Smoking still a 'big public health problem' in Doncaster but 'numbers are falling'

Around one in five adults smoke in Doncaster according to council figures.
Around one in five adults smoke in Doncaster according to council figures.

Doncaster's high rates of smoking remains a 'big public health problem' but numbers are 'falling', council health bosses have said.

Dr Victor Joseph, a public health consultant with Doncaster Council, told councillors at a meeting on Monday the borough still has a large percentage of smokers when compared to the rest of the country.

Latest figures show nearly 20 per cent of people over the age of 18 smoke in Doncaster which is 'significantly worse' than the England average of 15.5 per cent.

But Dr Joseph said numbers are falling in Doncaster and across the country but 'more needs to be done' to bring this figure down further.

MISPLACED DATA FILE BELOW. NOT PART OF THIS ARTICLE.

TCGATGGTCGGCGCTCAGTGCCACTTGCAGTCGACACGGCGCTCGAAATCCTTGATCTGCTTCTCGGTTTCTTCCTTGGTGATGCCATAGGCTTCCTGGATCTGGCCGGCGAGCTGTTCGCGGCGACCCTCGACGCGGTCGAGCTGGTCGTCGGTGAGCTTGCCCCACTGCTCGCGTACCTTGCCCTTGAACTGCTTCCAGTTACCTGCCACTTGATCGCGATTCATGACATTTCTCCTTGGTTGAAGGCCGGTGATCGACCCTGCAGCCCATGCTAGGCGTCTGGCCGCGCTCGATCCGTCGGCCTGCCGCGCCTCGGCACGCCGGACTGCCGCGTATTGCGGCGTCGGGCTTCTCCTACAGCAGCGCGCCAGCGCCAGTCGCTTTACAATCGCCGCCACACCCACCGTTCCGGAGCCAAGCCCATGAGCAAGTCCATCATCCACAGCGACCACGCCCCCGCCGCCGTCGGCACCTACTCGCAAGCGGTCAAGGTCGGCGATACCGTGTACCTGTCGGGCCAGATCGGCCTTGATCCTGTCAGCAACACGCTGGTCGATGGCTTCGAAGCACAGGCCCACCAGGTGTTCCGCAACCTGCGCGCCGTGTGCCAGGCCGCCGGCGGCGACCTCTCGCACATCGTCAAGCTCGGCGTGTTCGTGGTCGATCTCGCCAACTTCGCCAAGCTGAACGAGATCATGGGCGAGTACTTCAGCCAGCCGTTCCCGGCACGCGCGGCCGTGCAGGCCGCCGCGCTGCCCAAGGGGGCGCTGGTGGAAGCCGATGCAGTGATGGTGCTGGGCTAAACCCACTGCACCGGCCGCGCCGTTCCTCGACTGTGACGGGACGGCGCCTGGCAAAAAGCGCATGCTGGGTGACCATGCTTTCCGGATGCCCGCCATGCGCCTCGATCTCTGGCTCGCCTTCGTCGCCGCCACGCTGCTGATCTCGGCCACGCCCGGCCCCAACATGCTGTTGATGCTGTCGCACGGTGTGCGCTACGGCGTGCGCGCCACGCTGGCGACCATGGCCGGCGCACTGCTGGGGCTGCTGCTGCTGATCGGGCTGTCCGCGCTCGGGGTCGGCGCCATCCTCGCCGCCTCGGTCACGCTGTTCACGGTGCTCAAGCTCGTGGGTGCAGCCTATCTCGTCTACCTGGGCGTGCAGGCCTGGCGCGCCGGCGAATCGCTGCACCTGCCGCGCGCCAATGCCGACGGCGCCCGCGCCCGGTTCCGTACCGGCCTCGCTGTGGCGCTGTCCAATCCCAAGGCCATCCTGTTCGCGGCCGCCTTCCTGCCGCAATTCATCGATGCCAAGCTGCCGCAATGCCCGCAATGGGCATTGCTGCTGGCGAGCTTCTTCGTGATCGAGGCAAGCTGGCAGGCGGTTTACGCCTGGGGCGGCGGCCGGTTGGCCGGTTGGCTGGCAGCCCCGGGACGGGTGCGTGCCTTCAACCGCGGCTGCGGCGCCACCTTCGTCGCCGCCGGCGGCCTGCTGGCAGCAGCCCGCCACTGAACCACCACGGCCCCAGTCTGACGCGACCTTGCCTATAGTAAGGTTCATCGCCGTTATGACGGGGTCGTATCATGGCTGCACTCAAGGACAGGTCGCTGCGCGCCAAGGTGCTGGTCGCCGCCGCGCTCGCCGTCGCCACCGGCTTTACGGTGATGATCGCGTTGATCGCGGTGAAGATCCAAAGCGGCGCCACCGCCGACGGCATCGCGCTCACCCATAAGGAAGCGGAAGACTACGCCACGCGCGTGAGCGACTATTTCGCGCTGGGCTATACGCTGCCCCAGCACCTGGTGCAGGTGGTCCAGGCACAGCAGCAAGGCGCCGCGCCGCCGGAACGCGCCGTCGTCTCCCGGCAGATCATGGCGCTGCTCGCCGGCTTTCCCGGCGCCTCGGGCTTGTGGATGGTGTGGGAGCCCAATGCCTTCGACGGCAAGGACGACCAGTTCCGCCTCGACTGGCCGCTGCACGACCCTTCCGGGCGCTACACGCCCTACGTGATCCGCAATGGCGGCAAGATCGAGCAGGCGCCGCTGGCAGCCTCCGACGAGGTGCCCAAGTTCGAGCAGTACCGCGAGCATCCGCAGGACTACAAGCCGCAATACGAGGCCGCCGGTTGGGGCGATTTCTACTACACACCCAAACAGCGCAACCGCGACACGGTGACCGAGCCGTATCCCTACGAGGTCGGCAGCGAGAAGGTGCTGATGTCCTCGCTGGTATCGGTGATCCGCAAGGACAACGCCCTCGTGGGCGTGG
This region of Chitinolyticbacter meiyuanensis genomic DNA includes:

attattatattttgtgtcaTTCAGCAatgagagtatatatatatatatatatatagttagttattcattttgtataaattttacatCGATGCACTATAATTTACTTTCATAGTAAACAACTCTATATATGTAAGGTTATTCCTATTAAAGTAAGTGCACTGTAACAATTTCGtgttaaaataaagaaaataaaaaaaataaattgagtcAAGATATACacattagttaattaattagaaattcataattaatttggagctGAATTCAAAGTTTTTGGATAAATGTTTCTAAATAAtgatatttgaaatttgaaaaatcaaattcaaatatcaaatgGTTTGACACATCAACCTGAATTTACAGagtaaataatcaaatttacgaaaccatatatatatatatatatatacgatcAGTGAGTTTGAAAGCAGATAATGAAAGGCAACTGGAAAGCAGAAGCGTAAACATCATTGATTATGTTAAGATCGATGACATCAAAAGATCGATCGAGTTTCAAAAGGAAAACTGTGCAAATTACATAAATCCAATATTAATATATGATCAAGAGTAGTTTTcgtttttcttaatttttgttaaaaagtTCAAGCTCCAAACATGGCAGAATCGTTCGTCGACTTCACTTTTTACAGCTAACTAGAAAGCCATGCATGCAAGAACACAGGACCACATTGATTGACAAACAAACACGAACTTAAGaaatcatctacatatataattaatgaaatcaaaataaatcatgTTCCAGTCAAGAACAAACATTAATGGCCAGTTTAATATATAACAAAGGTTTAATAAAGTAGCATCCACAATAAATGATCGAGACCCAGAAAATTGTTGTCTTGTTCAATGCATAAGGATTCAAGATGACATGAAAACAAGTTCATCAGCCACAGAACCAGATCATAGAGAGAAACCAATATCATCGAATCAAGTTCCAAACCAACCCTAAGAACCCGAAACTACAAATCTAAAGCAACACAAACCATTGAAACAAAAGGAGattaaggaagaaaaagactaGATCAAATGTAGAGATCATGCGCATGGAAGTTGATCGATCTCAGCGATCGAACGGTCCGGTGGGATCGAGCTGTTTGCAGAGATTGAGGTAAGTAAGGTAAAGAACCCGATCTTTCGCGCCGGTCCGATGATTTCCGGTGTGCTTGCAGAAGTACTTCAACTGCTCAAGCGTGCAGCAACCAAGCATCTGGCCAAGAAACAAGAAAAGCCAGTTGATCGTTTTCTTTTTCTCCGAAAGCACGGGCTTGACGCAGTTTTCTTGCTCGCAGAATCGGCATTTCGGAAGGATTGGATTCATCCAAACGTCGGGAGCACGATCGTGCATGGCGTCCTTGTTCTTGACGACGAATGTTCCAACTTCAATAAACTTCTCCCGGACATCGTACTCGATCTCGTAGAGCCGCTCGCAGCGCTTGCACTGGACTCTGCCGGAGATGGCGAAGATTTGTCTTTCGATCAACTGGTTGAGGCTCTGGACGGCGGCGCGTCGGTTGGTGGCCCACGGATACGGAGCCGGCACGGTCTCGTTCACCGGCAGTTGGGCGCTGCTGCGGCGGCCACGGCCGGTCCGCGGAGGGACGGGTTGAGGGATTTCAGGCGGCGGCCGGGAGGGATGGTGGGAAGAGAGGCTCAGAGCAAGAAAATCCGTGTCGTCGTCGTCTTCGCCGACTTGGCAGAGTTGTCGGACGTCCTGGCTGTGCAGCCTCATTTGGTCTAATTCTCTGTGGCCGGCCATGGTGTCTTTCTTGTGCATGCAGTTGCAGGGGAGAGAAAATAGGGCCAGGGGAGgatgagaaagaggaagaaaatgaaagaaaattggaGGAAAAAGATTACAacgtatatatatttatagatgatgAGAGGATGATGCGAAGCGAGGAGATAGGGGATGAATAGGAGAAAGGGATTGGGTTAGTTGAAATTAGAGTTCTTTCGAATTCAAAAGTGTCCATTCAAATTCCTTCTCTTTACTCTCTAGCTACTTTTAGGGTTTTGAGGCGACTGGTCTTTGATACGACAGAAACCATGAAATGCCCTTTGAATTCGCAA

He said around '50,000' adults smoke in Doncaster.

Latest figures show Blackpool has the highest numbers of smokers per population in England with 27 per cent of adults who take up the habit.

The local authority has set an ambitious target of reducing the number of people who smoke in the borough to 10 per cent by 2022.

A report seen by members on the Health and Adults Social Care Overview and Scrutiny Panel shows the council has undertaken a 'self-assessment' on tobacco control and an 'action

plan' has been developed to bring the numbers down.

Dr Joseph said people from poorer backgrounds and those suffering from mental health issues are more likely to smoke.

"We have around 50,000 smokers in Doncaster and smoking is still a big public health problem. But in the last several years the number of people who smoke is coming down.

"We need to sustain that reduction going forward. Nationally it is decreasing but for Doncaster, it's probably not falling fast enough.

"New people are starting to smoke - there is no easy solution in reducing the number of people who take it up particularly children in schools who often follow on from their family and friends."

Councillors agreed to the recommendations set out to help reduce smoking in the borough.